Salicicola Projects

Massachusetts Invasive Plants at Salicicola

Chocolate vine (Akebia quinata) infestation in Forbes Woods, Milton, MA (2009)

Official list of invasive plants
The official List of Massachusetts invasive plants categorized as 'Invasive', 'Likely Invasive', and 'Potentially Invasive' (the latter meaning plants not found in MA by the time list was comprised). The full list can be found at MIPAG (Massachusetts Invasive Plant Advisory Group) and NHESP websites as well as in the 'Guide to invasive plants in Massachusetts' (Somers et al. 2006); its second edition (2008) can be ordered from NHESP. The species listed as 'Invasive' are deemed invasive in the legal sense, which particularly means that their propagation and importation has been banned in Massachusetts.

Definition of an invasive plant
The detailed definition of the invasive plant can be found in the cited sources, by National Invasive Species Council, and by ISAAC. To keep it simple and concise, one may say that invasive plants are alien plants that constitute a serious menace to natural habitats of a particular area. An aggressive alien plant is not necessarily invasive; invasive plants are those that have managed to overcome a significant natural barrier (such as an ocean or a mountain range), which normally would prevent their natural dispersal to the area. Without human promotion it would be impossible for the plants to overcome such a barrier. Therefore, the statement about the invasiveness of black locust in MA is debatable. It appears quite obvious that poison ivy and greenbrier are not invasive in Massachusetts, as they are both native.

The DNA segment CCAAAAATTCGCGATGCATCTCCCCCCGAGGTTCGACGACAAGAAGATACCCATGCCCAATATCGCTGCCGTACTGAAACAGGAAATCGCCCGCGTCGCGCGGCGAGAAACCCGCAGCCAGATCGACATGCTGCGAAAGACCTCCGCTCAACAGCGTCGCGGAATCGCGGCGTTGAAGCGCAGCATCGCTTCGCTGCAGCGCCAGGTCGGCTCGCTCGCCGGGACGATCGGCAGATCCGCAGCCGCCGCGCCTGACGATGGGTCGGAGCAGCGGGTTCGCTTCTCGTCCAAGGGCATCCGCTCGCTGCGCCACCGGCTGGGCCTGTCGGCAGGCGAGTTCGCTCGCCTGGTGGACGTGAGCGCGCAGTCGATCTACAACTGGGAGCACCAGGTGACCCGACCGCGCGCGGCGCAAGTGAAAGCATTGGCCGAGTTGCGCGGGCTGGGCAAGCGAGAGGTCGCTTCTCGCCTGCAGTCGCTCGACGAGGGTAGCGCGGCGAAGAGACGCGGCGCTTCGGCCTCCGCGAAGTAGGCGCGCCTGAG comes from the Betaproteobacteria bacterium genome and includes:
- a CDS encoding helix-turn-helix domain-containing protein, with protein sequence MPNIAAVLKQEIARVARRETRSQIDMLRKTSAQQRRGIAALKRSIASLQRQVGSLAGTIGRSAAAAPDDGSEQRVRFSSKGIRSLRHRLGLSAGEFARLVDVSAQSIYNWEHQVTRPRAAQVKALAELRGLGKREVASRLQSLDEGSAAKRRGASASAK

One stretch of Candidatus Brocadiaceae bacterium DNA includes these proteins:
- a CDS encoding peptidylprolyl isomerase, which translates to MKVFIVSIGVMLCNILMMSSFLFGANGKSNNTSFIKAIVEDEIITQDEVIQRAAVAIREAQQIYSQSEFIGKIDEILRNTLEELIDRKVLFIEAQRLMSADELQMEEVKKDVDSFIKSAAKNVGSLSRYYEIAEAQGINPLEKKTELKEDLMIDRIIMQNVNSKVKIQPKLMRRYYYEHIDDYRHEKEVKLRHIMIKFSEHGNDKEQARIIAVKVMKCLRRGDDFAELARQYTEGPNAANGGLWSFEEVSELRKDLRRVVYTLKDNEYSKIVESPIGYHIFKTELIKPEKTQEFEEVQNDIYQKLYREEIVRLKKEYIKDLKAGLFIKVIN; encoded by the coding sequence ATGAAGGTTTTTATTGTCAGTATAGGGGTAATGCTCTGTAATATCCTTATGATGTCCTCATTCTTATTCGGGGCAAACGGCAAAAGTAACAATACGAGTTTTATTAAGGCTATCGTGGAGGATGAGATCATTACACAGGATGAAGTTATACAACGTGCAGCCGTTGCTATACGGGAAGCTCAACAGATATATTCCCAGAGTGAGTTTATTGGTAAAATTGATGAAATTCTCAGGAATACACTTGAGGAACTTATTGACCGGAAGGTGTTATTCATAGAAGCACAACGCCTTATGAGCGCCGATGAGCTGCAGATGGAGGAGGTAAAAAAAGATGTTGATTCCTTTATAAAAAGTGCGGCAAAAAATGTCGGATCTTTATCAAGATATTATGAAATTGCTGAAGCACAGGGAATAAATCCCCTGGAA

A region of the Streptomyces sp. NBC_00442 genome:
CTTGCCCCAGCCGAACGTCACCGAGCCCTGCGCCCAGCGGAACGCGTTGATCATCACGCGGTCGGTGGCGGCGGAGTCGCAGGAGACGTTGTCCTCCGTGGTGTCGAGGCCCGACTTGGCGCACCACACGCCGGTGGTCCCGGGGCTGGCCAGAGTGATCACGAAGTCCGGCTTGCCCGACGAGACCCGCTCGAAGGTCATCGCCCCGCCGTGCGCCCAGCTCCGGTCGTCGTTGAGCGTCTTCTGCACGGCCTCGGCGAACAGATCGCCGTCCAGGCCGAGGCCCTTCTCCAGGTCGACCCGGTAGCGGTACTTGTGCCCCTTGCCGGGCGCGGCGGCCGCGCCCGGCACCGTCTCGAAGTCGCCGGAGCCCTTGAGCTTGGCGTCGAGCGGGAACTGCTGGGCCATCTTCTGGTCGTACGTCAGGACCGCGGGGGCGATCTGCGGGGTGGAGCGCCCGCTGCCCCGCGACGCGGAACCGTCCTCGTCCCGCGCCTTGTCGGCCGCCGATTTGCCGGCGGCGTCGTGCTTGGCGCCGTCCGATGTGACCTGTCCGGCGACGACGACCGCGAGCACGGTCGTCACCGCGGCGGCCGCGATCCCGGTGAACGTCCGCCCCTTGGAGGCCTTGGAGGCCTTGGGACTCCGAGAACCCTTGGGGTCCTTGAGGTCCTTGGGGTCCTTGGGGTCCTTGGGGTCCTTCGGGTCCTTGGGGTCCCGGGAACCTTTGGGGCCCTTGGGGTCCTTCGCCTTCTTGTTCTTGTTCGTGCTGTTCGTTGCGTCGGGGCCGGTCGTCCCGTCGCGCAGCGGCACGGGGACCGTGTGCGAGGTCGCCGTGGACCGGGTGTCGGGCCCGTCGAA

Listing by County
Slide Show
Vines: Oriental bittersweet, mile-a-minute, kudzu, and chocolate vine
The photo on the right shows chocolate vine (Akebia quinata) infestation in Forbes Woods, Milton, MA (2009).